Features

Peanut allergies cracked?

12 January 2018

Researchers in Australia have made a discovery that raises hopes for the treatment of peanut allergy – a potentially lethal threat to many. We delve deeper with lead researcher, Professor Mimi Tang.

Peanuts

During the summer a small glimmer of hope appeared on the horizon for people with a peanut allergy when researchers at the Murdoch Children’s Research Institute in Melbourne, Australia, said they had made a breakthrough in managing the condition (Hsiao, et al, 2017).

The researchers, led by Professor Mimi Tang, set out to test the potential of oral immunotherapy (giving small doses of an allergen in a bid to desensitise the immune system) as a treatment. They changed tack when they wondered what would happen if they added a probiotic. So in the 2013 study, which involved 62 children with a peanut allergy, they gave one group a probiotic and peanut oral immunotherapy (PPOIT) treatment, and the other a placebo. After 18 months, 82% of the children given the PPOIT developed short-term tolerance to peanut, compared to just 4% in the placebo group. Vitally, the recent follow-up study four years later in 48 of the children, found that 80% of the children who responded to PPOIT initially were still eating peanuts in varying amounts as part of their normal diets (16/20). And 70% who had a further challenge test demonstrated long-term tolerance.

The study is now changing the way clinicians think about managing peanut allergy, and Professor Mimi Tang, is hoping it will have far-reaching consequences:

 

What was the impetus for the research?

We have seen some immunotherapy treatments achieve lasting effects for other allergic conditions. You could almost call them a cure. For example, immunotherapy for insect stings or grass pollen appears to have achieved long-term remission for a large number of individuals. One of the most researched approaches in food allergies has been oral immunotherapy. This involves giving patients increasing amounts of the food. But while it seemed to be good for desensitising people, it was uncertain that it could induce any lasting remission.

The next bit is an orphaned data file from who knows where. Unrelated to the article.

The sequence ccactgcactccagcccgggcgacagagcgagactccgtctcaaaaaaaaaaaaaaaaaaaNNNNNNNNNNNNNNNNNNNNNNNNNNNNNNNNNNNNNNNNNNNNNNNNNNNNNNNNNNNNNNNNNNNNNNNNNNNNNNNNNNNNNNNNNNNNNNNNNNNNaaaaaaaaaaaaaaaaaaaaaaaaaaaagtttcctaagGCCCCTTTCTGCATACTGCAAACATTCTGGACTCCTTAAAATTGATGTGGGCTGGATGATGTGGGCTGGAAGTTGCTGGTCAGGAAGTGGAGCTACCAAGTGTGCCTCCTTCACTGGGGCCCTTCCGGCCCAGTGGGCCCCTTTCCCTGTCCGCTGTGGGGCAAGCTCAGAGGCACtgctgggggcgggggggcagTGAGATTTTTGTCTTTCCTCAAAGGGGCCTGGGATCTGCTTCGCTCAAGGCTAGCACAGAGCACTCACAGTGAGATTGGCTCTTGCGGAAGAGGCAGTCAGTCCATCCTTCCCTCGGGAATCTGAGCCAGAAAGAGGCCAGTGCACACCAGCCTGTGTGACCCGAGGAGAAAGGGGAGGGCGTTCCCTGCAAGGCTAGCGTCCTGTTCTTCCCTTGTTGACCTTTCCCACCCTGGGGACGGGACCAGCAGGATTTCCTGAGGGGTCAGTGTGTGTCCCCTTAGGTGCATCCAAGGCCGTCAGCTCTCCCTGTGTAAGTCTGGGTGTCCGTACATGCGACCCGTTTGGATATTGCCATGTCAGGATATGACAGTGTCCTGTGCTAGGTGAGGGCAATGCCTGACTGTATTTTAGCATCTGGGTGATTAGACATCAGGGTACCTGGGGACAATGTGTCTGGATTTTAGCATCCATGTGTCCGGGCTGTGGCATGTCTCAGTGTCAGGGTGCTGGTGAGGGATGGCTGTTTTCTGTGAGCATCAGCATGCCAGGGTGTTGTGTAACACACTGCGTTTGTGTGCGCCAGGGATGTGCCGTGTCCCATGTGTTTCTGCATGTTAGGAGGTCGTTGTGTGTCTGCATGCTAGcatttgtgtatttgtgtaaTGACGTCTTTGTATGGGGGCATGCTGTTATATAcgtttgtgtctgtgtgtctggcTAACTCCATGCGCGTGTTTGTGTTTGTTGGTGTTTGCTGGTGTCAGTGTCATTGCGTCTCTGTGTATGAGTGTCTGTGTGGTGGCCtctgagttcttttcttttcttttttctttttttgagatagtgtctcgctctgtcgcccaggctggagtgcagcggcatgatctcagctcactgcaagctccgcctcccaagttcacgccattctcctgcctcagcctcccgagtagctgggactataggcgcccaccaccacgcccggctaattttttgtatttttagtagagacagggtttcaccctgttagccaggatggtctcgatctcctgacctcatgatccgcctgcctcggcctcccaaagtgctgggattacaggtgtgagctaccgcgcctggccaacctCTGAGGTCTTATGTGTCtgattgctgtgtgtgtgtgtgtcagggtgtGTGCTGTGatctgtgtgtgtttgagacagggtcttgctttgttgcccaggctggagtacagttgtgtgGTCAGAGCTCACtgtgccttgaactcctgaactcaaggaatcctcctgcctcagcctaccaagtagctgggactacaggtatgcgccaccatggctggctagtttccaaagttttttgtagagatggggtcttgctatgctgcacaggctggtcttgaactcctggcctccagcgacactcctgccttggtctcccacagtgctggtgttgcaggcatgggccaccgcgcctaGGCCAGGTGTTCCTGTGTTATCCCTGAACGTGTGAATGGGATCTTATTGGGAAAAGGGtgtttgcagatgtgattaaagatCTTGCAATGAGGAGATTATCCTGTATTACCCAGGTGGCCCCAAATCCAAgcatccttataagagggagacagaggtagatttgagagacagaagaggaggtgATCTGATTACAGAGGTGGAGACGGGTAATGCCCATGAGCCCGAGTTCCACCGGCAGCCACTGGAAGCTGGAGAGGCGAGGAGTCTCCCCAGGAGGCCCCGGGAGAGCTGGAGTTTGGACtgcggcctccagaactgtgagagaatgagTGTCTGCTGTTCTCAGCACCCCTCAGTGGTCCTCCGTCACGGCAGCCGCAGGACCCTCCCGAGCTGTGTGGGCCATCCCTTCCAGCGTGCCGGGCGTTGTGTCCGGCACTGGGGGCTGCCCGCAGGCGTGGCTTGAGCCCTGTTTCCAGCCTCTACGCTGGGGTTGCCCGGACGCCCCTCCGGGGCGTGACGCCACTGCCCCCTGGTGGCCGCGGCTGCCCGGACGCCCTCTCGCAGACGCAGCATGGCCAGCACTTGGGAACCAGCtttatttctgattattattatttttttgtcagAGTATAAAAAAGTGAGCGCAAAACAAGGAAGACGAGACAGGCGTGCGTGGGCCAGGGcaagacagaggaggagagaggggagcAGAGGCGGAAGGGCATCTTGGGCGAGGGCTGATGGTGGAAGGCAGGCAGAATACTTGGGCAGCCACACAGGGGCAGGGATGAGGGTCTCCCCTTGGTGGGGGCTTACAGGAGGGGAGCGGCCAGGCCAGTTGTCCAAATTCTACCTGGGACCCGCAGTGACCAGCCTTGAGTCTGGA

What is the difference between desensitisation and lasting remission?

Desensitisation is where you suppress the reaction without changing the underlying allergy. You just change the immune reactivity. So if treatment is stopped for a while and then the patient eats the allergen, they are likely to have an allergic reaction. On the other hand, ‘tolerance’ is a word we use with caution. True tolerance would mean permanent removal of the allergy without the need to continue in taking the allergen. We don’t know if that is achievable in food allergy. So for now we prefer the term ‘sustained unresponsiveness’. This means that you still have a degree of protection even if you stop treatment for weeks, months, or longer. Oral immunotherapy seems to be good for desensitisation, but we wanted to find something that could induce a long-lasting remission (sustained unresponsiveness) or switch off the disease altogether.

 

Is that how the idea of the probiotic came about?

I think that immunotherapy just reminds the immune system to react in the usual way to the allergen like a booster vaccine. We thought we needed to do something else to encourage the immune system to respond differently. So we added an immune modifying agent. We combined the standard oral immunotherapy for peanuts with a probiotic. Both were taken at the same time, as a powder, every day for 18 months. The probiotic was a fixed dose, whereas the peanut immunotherapy started very low and gradually built up to the equivalent of around eight peanuts. At the end we tested for desensitisation. We then stopped the treatment for between two to six weeks, and tested again for sustained unresponsiveness.